No matter how long you've been operating your business or how much past training you've gone through, it's always possible to learn something new. Especially when you consider that fields like marketing, tech, sales and others evolve every year. There is a wide range of potential training for small-business owners to develop new skills, and you don't have to spend a fortune to do so.
By learning new business skills, even at a beginner's level, you'll gain a more well-rounded view of how to operate your company.
Here's a look at some of the top skills business owners can learn—and how you can do so on a budget.
Best Skills for Business Owners to Learn
- Project management. As your company expands, projects will become larger, more complicated and more intense. Do you have a strategy to keep everything on schedule and within budget? Project-management classes will teach you how to get the most out of your limited resources like time, money and staff.
- Sales. Ultimately, the goal of any business is to build revenue. Even if you're already an experienced salesperson, just picking up an extra tip or two can make a difference for future deals. Plus, you can pass on any ideas to your sales team, so the whole organization benefits.
- Financial management. Your financial statements show the health of your company. Financial classes can teach you how to make better use of this information to set more accurate budgets, forecast your future revenue and help you plan around challenges like a cash crunch.
- Marketing and branding. What impression do you leave on prospects with your marketing materials? Do people clearly understand your company values and the benefits of your product? By gaining a grounding in marketing concepts and studying what other great brands have done, you can adopt similar strategies for your own business.
- Digital marketing. The internet created new tools for getting the word out to customers. Social media, website sales funnels, email marketing and search engine optimization are a few of the techniques that can build a consistent stream of online customers. This is one of the new skills needed to be a business owner in the digital age—and can give you an edge over competitors who aren't keeping up with the times.
- Communication. As a business owner, you speak on behalf of your organization, so clear communication is essential. Whether you work on your public speaking, writing or active listening skills, all of these will improve your leadership and conflict resolution abilities.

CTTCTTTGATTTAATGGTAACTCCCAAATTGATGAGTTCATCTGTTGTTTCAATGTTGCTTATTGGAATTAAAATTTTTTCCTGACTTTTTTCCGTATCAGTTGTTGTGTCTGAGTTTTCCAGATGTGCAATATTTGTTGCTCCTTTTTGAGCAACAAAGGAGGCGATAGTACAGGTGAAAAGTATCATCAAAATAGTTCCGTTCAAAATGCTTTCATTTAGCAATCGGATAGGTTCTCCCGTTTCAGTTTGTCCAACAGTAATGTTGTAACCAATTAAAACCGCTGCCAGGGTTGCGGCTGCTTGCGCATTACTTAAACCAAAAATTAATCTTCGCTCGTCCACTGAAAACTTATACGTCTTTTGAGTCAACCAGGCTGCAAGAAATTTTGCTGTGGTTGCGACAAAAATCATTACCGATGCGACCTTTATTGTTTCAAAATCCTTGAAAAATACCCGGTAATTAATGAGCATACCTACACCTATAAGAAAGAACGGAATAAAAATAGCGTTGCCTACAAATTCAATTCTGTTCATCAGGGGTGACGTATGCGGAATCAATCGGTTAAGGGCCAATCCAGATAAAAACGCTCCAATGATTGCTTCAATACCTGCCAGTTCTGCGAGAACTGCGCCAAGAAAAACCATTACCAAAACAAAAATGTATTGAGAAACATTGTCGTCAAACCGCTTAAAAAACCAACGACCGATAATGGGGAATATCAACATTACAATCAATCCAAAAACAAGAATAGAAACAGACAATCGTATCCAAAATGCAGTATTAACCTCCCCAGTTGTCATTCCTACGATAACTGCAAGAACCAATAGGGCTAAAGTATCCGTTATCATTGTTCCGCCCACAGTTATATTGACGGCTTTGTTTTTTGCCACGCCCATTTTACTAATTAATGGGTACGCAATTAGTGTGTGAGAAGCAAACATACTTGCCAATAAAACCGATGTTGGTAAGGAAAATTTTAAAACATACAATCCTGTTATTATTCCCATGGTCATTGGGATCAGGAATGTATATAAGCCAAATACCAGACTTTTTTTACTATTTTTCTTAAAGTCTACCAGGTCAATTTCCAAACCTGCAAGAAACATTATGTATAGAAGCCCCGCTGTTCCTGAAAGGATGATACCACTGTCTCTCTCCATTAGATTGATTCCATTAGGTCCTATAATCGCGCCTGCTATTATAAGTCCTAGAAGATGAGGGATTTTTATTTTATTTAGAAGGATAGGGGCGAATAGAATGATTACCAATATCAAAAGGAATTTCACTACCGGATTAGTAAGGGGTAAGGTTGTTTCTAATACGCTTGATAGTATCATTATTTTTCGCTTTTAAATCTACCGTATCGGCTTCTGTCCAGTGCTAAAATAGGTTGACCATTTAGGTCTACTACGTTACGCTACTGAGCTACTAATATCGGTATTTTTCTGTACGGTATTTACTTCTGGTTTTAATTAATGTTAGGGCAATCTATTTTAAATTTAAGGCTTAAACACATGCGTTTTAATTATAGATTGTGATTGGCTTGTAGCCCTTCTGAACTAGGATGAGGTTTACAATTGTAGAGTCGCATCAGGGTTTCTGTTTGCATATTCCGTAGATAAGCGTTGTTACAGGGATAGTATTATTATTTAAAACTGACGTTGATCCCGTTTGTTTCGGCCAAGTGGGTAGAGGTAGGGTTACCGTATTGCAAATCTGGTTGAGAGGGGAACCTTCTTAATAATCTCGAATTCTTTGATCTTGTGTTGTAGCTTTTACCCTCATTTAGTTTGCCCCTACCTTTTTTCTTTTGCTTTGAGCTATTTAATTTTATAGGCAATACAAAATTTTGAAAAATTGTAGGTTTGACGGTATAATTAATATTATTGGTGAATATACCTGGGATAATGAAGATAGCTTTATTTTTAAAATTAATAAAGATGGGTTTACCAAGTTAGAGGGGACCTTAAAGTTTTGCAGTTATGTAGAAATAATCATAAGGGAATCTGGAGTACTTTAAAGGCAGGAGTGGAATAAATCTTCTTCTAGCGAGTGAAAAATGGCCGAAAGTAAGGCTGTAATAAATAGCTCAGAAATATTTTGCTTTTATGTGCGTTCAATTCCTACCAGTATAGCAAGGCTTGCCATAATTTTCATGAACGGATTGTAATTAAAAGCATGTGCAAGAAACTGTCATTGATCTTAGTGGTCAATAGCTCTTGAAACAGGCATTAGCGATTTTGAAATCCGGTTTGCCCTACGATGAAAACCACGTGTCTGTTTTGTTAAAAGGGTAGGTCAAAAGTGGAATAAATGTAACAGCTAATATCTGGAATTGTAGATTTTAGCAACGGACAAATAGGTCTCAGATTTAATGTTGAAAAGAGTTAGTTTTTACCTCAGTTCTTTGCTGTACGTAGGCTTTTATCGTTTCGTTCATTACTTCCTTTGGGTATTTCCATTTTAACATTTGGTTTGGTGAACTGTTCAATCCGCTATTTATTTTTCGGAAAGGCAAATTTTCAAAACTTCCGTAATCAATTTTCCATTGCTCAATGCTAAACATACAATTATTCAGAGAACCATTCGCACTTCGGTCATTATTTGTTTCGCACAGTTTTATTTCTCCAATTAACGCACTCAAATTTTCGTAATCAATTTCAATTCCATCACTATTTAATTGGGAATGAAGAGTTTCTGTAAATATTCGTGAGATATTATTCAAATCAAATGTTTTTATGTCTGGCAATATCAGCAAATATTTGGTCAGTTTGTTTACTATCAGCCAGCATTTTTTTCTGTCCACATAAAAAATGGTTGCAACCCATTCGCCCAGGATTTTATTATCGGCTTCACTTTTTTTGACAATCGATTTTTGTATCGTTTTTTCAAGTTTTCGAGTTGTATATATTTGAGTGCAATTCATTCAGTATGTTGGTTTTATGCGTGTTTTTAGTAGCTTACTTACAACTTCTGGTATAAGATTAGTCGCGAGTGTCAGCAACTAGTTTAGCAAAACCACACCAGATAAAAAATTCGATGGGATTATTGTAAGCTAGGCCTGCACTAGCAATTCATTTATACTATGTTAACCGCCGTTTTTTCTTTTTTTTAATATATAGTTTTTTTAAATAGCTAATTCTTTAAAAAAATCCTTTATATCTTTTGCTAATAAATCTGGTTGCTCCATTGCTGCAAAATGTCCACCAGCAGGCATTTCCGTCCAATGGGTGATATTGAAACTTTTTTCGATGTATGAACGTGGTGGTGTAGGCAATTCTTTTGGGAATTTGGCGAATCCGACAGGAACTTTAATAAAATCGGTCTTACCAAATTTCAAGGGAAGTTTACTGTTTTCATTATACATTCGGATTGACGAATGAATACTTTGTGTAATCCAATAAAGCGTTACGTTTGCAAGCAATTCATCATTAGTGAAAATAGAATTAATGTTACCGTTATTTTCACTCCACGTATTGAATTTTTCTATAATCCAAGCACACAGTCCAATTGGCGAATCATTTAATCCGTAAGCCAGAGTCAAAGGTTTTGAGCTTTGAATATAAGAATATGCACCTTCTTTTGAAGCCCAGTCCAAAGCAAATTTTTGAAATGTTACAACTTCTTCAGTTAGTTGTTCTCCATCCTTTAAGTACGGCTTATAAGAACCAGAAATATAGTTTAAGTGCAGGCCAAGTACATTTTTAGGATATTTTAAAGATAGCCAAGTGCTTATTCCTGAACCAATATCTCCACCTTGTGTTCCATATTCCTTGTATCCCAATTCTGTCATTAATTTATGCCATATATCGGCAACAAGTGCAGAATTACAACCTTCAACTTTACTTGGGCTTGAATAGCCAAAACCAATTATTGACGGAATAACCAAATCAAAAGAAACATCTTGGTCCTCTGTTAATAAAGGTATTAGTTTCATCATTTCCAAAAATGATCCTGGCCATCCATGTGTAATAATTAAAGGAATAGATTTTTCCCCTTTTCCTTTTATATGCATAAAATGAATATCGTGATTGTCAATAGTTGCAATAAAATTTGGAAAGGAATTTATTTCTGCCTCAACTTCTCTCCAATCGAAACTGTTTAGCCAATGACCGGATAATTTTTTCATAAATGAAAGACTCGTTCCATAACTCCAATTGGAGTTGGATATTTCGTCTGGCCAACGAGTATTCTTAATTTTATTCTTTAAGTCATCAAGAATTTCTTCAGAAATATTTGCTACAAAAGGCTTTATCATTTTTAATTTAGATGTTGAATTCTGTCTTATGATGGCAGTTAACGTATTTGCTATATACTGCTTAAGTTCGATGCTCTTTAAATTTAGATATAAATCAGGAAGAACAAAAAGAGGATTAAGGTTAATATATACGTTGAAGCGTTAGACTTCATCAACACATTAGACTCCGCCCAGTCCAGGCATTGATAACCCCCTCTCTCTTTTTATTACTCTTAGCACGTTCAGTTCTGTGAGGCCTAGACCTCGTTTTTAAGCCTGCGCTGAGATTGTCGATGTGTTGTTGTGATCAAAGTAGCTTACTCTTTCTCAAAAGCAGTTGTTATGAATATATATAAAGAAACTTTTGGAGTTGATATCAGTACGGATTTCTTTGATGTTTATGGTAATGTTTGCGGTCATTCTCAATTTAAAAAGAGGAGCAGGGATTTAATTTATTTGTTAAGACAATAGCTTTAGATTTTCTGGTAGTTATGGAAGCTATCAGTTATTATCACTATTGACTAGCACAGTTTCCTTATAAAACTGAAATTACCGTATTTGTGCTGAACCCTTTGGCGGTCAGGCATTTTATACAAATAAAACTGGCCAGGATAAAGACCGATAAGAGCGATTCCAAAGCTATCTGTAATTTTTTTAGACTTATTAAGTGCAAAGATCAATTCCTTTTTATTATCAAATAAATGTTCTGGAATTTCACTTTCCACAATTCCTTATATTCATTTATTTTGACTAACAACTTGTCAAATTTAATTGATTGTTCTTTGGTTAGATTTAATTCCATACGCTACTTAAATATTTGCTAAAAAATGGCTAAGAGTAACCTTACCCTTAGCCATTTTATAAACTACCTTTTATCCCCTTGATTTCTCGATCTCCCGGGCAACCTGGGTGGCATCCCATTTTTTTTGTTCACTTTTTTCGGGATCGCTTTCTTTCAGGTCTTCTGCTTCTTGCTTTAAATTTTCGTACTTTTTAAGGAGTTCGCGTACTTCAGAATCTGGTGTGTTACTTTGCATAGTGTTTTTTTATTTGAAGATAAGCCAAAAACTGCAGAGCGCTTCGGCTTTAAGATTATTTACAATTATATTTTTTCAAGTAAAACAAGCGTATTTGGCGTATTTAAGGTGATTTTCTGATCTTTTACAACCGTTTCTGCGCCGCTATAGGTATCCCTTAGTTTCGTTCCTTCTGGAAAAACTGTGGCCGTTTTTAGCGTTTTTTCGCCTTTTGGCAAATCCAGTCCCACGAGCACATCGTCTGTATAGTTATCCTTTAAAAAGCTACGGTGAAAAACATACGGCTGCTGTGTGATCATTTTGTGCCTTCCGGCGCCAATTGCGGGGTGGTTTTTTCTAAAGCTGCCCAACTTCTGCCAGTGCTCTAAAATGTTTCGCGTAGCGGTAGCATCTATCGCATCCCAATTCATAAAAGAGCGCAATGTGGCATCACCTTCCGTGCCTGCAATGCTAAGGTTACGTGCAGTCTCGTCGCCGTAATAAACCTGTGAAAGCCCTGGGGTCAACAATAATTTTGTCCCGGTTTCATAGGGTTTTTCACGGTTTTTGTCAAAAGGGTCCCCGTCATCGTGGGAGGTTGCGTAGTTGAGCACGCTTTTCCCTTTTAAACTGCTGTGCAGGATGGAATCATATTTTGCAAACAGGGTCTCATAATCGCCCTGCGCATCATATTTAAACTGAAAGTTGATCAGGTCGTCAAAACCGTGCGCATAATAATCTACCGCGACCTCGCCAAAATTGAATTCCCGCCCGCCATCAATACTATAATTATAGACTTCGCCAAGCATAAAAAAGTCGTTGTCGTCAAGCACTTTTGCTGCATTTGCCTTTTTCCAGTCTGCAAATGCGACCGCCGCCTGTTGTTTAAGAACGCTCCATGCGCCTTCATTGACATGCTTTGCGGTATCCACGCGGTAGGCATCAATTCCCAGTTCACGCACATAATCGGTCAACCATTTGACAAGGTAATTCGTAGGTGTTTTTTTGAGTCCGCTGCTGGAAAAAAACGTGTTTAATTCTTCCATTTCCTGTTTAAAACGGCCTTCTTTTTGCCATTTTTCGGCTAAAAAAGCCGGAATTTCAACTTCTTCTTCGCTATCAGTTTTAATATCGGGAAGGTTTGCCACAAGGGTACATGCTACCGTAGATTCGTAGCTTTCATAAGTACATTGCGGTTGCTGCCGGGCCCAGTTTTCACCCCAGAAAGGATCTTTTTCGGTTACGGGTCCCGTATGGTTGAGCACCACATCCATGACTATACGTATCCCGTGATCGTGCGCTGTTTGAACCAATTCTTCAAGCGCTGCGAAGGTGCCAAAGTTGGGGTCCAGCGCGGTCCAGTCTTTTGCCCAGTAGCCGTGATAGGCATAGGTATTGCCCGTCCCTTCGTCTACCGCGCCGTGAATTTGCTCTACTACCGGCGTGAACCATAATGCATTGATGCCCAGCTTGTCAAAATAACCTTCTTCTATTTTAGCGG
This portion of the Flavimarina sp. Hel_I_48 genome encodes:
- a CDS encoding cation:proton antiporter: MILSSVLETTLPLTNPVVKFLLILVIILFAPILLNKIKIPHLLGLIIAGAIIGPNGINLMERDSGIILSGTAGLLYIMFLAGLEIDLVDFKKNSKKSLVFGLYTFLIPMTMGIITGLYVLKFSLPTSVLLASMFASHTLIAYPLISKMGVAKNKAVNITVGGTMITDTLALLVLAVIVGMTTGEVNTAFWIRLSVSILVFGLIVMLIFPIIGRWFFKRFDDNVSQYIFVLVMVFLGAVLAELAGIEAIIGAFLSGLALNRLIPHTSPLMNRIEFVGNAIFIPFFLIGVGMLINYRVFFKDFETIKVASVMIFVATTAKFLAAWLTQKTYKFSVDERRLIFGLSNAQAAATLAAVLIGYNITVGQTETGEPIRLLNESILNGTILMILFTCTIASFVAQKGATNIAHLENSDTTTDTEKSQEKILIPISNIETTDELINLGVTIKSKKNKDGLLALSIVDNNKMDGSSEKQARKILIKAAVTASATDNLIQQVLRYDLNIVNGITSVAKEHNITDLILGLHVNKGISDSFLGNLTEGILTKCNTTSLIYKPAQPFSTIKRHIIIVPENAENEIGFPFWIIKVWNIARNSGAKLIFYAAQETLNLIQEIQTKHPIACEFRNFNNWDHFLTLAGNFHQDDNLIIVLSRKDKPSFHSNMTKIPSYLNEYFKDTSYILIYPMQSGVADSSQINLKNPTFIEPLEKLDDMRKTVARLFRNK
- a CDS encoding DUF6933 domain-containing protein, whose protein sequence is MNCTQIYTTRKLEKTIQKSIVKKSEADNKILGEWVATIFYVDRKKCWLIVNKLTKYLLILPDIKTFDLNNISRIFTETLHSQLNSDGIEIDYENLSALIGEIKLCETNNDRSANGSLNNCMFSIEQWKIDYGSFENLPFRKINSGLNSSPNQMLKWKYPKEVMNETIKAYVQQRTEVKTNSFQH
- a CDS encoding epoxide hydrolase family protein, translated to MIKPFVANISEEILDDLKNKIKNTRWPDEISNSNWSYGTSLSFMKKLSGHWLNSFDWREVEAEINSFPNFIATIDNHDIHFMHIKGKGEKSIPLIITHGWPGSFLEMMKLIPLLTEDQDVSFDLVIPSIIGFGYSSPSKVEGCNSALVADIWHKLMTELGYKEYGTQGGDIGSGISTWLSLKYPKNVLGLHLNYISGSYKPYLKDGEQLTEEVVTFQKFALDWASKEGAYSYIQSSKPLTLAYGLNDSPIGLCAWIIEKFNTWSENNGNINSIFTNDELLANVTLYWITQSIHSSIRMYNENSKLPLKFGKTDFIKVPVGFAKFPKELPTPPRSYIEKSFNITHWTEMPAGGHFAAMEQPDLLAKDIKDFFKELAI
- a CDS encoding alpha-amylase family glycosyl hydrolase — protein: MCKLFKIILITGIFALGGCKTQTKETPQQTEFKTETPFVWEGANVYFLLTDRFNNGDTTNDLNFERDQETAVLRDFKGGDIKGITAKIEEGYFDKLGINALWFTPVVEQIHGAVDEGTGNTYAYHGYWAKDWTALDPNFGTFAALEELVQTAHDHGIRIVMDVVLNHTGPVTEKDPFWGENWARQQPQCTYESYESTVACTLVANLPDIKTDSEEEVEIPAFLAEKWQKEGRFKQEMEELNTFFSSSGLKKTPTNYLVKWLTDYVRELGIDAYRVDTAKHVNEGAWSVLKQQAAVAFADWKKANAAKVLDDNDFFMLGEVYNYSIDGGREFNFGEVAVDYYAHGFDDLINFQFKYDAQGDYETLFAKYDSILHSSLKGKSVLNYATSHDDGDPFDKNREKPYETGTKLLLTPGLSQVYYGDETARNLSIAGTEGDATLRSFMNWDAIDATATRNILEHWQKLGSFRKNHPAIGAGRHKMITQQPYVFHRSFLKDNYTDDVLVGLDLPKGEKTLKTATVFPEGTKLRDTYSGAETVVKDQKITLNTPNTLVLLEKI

Low-Cost Ways to Develop New Skills
So now that you've got an idea of what you'd like to study, where can you pick up these new skills? Here are some effective, generally lower-cost options.
- Online courses for small-business owners. The Internet has more high-quality business training material than anyone could watch in a lifetime. Through websites like Coursera, Udemy and Mixergy, you can take business courses from industry experts at little to no cost.
- Local college and university classes. If you'd prefer studying in person, your local community college or university may offer night classes for professionals. Signing up for an official class with a set schedule also could help you move through the material, rather than going at your own pace online, where it's easier to skip days.
- Business associations. Organizations like the Small Business Administration and your local chamber of commerce may hold entrepreneur classes to teach these skills. Offering continuing education is one way they meet their mission of supporting business owners—so it's smart to take them up on it.
- TED Talks. The TED Talks series is a goldmine of speeches from the very best in fields around the world. Anytime you have a spare 15 minutes, you can catch speeches from visionaries. Each one can inspire.
- Business networking. Networking events are more than a place to land your next client. As you work the room, keep an eye out for attendees who specialize in areas you'd like to learn more about. See whether they'd be up for a quick coffee or call to discuss more about what they do. You could learn some valuable information and develop a contact for the future.
- Employees. Your employees could also help you understand their various specialties. Chances are they'd be glad you're showing an interest in their work. Not only do you get to learn from their varied experience and training, you could also improve morale because you're showing different employees you value their abilities.
- Books and audiobooks. Top entrepreneurs are often dedicated readers, and with good reason. Every book is a chance to learn from the life experience of someone else, so you don't have to make the mistakes yourself. Putting aside even 30 minutes each night to read can help you pick up new skills. And if actual reading doesn't appeal to you, consider listening to audiobooks and podcasts during your commute or workout.
No one expects you to be an expert in every field. That's why you hire employees. But by learning new business skills, even at a beginner's level, you'll gain a more well-rounded view of how to operate your company. Not to mention, you'll inspire the rest of your team to invest in their continuing education as well.
Photo: Getty Images